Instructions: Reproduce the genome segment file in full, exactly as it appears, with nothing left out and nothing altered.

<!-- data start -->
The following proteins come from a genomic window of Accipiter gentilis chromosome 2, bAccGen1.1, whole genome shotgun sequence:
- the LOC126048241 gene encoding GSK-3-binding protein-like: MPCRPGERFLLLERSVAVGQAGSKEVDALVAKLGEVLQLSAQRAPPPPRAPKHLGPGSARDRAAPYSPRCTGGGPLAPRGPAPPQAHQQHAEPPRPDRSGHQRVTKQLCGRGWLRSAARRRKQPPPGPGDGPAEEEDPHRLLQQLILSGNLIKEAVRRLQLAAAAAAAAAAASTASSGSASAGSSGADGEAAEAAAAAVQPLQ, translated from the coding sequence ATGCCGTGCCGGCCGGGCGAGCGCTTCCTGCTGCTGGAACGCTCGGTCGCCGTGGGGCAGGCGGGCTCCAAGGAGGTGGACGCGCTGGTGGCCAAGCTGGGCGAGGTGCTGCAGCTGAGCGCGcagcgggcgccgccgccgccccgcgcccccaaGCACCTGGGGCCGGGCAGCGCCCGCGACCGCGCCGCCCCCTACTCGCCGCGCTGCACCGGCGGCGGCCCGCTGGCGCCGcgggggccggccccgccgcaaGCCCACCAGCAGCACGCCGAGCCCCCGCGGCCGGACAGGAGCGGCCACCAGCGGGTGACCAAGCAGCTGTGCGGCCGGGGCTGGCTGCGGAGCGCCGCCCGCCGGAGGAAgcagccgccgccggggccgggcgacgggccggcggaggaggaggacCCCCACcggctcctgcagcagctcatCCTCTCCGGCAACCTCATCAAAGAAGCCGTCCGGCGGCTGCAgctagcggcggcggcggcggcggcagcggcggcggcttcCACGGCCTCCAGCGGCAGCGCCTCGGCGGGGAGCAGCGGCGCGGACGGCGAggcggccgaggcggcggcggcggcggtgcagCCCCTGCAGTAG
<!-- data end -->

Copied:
The following proteins come from a genomic window of Accipiter gentilis chromosome 2, bAccGen1.1, whole genome shotgun sequence:
- the LOC126048241 gene encoding GSK-3-binding protein-like: MPCRPGERFLLLERSVAVGQAGSKEVDALVAKLGEVLQLSAQRAPPPPRAPKHLGPGSARDRAAPYSPRCTGGGPLAPRGPAPPQAHQQHAEPPRPDRSGHQRVTKQLCGRGWLRSAARRRKQPPPGPGDGPAEEEDPHRLLQQLILSGNLIKEAVRRLQLAAAAAAAAAAASTASSGSASAGSSGADGEAAEAAAAAVQPLQ, translated from the coding sequence ATGCCGTGCCGGCCGGGCGAGCGCTTCCTGCTGCTGGAACGCTCGGTCGCCGTGGGGCAGGCGGGCTCCAAGGAGGTGGACGCGCTGGTGGCCAAGCTGGGCGAGGTGCTGCAGCTGAGCGCGcagcgggcgccgccgccgccccgcgcccccaaGCACCTGGGGCCGGGCAGCGCCCGCGACCGCGCCGCCCCCTACTCGCCGCGCTGCACCGGCGGCGGCCCGCTGGCGCCGcgggggccggccccgccgcaaGCCCACCAGCAGCACGCCGAGCCCCCGCGGCCGGACAGGAGCGGCCACCAGCGGGTGACCAAGCAGCTGTGCGGCCGGGGCTGGCTGCGGAGCGCCGCCCGCCGGAGGAAgcagccgccgccggggccgggcgacgggccggcggaggaggaggacCCCCACcggctcctgcagcagctcatCCTCTCCGGCAACCTCATCAAAGAAGCCGTCCGGCGGCTGCAgctagcggcggcggcggcggcggcagcggcggcggcttcCACGGCCTCCAGCGGCAGCGCCTCGGCGGGGAGCAGCGGCGCGGACGGCGAggcggccgaggcggcggcggcggcggtgcagCCCCTGCAGTAG